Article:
Fast and accurate side-chain conformation prediction is important for homology modeling, ab initio protein structure prediction, and protein design applications. Many methods have been presented, although only a few computer programs are publicly available. The SCWRL program is one such method and is widely used because of its speed, accuracy, and ease of use. A new algorithm for SCWRL is presented that uses results from graph theory to solve the combinatorial problem encountered in the side-chain prediction problem. In this method, side chains are represented as vertices in an undirected graph. Any two residues that have rotamers with nonzero interaction energies are considered to have an edge in the graph. The resulting graph can be partitioned into connected subgraphs with no edges between them. These subgraphs can in turn be broken into biconnected components, which are graphs that cannot be disconnected by removal of a single vertex. The combinatorial problem is reduced to finding the minimum energy of these small biconnected components and combining the results to identify the global minimum energy conformation. This algorithm is able to complete predictions on a set of 180 proteins with 34342 side chains in <7 min of computer time. The total chi(1) and chi(1 + 2) dihedral angle accuracies are 82.6% and 73.7% using a simple energy function based on the backbone-dependent rotamer library and a linear repulsive steric energy. The new algorithm will allow for use of SCWRL in more demanding applications such as sequence design and ab initio structure prediction, as well addition of a more complex energy function and conformational flexibility, leading to increased accuracy.
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              Topological and energetic factors: what determines the structural details of the transition state ensemble and "en-route" intermediates for protein folding? An investigation for small globular proteins.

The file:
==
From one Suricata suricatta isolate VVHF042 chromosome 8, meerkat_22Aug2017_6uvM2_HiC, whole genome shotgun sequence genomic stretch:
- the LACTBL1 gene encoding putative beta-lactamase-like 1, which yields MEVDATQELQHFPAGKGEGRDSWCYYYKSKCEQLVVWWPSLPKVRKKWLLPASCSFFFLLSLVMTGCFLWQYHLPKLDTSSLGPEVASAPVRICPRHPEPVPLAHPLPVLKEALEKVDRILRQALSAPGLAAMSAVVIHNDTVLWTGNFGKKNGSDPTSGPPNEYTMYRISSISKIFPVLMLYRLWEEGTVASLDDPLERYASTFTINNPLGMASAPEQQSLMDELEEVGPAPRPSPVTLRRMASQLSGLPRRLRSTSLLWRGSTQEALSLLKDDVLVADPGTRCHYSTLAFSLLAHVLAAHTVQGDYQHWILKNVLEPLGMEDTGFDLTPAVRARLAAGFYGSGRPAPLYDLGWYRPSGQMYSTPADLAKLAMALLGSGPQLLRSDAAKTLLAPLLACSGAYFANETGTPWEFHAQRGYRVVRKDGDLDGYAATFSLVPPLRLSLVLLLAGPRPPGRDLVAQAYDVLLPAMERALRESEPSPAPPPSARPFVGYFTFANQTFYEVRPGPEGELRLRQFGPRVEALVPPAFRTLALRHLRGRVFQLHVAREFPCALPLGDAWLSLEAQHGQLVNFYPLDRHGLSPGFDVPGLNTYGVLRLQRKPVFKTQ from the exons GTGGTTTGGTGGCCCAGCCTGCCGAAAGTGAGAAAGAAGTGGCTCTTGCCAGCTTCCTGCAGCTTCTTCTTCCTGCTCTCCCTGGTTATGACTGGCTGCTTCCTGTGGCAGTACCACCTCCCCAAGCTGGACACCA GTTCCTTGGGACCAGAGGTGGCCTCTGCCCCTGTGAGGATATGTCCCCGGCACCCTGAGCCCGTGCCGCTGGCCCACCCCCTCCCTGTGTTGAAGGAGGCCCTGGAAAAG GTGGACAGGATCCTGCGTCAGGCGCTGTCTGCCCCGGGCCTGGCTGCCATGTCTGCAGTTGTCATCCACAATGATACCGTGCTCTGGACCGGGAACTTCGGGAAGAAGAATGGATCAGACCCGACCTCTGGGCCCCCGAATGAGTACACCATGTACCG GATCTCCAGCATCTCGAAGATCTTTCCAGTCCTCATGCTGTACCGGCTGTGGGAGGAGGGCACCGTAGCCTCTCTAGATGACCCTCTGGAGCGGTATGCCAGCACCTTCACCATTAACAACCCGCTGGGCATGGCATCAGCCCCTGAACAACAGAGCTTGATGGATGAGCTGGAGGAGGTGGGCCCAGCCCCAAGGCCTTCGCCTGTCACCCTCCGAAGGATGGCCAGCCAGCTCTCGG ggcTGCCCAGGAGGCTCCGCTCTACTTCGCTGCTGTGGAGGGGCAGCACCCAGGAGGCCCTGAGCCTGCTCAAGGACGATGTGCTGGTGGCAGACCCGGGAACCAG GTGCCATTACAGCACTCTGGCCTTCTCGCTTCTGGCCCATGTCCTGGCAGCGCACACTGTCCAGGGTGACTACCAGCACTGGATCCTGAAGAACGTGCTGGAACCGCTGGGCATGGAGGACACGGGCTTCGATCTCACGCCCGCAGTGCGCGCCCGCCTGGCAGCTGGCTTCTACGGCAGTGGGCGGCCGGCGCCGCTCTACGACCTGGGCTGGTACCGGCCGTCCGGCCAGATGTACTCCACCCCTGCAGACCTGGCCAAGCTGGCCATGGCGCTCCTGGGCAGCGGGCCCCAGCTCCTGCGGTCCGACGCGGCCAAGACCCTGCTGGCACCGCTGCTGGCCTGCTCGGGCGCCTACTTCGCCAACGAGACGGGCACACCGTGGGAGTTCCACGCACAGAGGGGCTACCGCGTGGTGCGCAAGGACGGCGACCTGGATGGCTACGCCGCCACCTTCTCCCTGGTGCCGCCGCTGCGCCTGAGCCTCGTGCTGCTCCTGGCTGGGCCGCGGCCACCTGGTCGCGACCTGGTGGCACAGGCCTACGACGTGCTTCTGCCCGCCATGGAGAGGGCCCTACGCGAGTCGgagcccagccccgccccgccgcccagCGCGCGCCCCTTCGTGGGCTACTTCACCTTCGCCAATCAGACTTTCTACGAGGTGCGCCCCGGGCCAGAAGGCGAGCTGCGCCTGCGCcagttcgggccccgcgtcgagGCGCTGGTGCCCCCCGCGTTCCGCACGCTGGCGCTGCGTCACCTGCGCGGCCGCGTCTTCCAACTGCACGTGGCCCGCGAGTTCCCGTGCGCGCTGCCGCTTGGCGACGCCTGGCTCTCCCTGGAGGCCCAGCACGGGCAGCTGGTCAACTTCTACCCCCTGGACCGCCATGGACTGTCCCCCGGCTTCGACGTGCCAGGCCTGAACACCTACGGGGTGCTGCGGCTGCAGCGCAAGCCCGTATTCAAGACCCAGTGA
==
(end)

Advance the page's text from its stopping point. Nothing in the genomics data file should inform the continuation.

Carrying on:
Recent experimental results suggest that the native fold, or topology, plays a primary role in determining the structure of the transition state ensemble, at least for small, fast-folding proteins. To investigate the extent of the topological control of the folding process, we studied the folding of simplified models of five small globular proteins constructed using a Go-like potential to retain the information about the native structures but drastically reduce the energetic frustration and energetic heterogeneity among residue-residue native interactions. By comparing the structure of the transition state ensemble (experimentally determined by Phi-values) and of the intermediates with those obtained using our models, we show that these energetically unfrustrated models can reproduce the global experimentally known features of the transition state ensembles and "en-route" intermediates, at least for the analyzed proteins. This result clearly indicates that, as long as the protein sequence is sufficiently minimally frustrated, topology plays a central role in determining the folding mechanism. Copyright 2000 Academic Press.

                Author and article information

                Role: Editor
                PLoS Comput Biol
                PLoS Computational Biology
                Public Library of Science (San Francisco, USA )
                March 2010
                March 2010
                5 March 2010
                : 6
                : 3
                : e1000694
                [1]Department of Biochemistry, University of Iowa, Iowa City, Iowa, United States of America
                University of Houston, United States of America
                Author notes

                Current address: Sloan-Kettering Institute, New York, New York, United States of America

                Conceived and designed the experiments: SRM AHE. Performed the experiments: SRM AHE. Analyzed the data: SRM AHE. Wrote the paper: SRM AHE.

                McGuffee, Elcock. This is an open-access article distributed under the terms of the Creative Commons Attribution License, which permits unrestricted use, distribution, and reproduction in any medium, provided the original author and source are credited.
                : 29 October 2009
                : 30 January 2010
                Page count
                Pages: 18
                Research Article
                Biophysics/Macromolecular Assemblies and Machines
                Biophysics/Protein Folding
                Biophysics/Theory and Simulation
                Computational Biology/Molecular Dynamics

                Quantitative & Systems biology
                Quantitative & Systems biology